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SHOOTING-MONARCHS

SHOOTING-MONARCHS

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SHOOTING-MONARCHS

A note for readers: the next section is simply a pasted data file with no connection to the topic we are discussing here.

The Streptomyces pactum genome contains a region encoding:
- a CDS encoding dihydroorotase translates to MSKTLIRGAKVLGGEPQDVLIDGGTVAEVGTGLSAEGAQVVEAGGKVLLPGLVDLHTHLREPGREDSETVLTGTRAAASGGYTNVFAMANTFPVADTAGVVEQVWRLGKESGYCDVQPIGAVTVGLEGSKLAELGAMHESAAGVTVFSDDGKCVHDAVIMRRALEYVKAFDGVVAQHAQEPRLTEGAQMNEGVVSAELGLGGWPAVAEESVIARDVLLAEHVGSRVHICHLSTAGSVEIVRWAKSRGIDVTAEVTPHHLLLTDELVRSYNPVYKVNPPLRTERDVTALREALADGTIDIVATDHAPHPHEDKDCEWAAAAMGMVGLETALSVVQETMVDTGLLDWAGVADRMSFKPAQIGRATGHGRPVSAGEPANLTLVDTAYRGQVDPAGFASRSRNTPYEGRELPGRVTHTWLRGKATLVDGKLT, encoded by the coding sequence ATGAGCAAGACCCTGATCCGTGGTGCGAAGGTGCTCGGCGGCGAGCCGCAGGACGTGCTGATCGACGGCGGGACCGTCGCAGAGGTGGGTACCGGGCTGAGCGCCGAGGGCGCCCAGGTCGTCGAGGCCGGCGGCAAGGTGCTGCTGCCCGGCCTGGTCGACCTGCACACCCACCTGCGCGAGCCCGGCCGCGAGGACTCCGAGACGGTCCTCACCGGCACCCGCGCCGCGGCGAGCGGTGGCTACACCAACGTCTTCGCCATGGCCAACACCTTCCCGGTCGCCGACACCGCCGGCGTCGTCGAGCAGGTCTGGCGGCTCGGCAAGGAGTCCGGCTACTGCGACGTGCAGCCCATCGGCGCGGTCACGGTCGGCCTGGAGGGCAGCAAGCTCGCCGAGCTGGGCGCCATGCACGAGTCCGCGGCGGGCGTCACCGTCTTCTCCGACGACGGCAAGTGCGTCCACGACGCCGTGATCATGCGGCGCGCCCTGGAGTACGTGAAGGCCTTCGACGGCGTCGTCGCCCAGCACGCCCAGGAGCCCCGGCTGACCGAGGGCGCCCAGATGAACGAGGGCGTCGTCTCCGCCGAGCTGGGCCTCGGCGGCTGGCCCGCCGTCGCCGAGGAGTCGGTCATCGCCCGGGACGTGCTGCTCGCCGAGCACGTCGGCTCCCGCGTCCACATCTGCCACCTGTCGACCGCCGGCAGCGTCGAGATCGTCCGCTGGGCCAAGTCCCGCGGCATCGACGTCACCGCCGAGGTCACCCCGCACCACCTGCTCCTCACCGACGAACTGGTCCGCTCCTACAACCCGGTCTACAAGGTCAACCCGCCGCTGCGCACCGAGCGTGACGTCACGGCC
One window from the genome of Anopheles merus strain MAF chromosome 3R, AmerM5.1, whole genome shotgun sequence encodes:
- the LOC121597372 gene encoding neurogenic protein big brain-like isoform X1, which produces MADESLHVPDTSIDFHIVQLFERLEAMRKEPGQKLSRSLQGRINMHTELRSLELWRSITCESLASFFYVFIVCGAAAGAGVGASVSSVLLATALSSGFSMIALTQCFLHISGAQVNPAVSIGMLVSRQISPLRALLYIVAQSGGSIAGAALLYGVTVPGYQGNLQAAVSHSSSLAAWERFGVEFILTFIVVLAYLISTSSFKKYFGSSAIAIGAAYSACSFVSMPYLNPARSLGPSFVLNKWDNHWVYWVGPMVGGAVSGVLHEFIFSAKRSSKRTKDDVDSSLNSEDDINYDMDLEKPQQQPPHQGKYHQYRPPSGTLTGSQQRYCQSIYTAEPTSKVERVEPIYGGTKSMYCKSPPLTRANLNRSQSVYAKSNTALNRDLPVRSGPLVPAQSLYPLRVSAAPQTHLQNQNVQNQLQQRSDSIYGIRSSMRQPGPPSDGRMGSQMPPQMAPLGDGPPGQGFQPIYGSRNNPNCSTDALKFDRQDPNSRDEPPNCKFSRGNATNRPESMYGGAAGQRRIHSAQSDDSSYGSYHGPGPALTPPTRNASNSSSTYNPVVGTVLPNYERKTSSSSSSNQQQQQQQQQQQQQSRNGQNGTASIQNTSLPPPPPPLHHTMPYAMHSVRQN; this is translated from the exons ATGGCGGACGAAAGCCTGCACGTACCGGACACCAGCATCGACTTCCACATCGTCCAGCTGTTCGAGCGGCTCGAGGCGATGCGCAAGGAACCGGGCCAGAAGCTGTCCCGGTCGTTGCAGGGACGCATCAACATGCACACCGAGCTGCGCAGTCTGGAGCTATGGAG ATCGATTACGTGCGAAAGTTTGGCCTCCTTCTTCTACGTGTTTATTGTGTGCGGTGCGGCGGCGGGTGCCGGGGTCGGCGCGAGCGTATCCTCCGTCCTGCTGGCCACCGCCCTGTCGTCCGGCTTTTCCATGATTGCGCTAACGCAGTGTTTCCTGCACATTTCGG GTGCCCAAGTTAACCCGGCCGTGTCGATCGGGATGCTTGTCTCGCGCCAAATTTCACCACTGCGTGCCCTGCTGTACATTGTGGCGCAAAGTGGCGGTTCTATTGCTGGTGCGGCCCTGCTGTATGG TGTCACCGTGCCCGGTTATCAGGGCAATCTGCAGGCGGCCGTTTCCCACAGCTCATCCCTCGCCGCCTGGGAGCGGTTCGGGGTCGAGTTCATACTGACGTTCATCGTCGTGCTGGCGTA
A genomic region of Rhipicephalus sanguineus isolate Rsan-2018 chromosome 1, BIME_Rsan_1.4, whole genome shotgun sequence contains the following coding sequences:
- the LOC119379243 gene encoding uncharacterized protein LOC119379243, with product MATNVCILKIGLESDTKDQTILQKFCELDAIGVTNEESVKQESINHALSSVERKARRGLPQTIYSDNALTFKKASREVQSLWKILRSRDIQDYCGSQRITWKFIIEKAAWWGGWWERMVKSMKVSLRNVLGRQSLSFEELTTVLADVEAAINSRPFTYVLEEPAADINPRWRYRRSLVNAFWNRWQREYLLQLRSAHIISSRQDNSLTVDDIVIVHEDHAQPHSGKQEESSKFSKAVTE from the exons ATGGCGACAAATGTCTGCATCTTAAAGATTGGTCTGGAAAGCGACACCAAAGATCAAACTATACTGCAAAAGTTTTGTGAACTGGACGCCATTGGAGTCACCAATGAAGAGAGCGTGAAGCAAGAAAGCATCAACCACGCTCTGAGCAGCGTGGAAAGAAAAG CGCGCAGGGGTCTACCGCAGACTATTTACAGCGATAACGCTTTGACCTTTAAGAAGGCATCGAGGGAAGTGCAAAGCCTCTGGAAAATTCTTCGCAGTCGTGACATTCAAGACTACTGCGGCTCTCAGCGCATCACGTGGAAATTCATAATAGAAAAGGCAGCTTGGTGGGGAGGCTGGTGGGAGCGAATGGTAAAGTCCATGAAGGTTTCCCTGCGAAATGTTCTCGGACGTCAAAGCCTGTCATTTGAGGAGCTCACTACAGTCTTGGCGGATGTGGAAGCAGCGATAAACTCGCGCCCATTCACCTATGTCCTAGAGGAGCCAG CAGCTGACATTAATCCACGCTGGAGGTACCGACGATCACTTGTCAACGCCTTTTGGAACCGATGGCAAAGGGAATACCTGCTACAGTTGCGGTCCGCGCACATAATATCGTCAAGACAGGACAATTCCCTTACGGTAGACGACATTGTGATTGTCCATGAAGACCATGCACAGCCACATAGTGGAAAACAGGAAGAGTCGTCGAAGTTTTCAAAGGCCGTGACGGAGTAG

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  1. (Free and download) Shooting Monarchs Shooting Monarchs John Halliday DOC | *audiobook | ebooks | Download PDF | ePub #4493505 in Books Margaret K. McElderry Books 2007-05-03 2007-05-03Original language:EnglishPDF # 1 8.25 x .40 x 5.50l, .43 #File Name: 1416955593144 pages | File size: 42.Mb John Halliday : Shooting Monarchs before purchasing it in order to gage whether or not it would be worth my time, and all praised Shooting Monarchs: 2 of 2 people found the following review helpful. Richie's Picks: SHOOTING MONARCHSBy N. S.One day when Macy was three his mother and a new boyfriend went swimming in the river. She left Macy home. Since it looked like a nice day, she decided to leave him in the backyard...Then to make sure he didn't follow her or wander off, she took the loose end of an old rope that was wrapped around the swing and tied it tightly to his ankle.""The big day has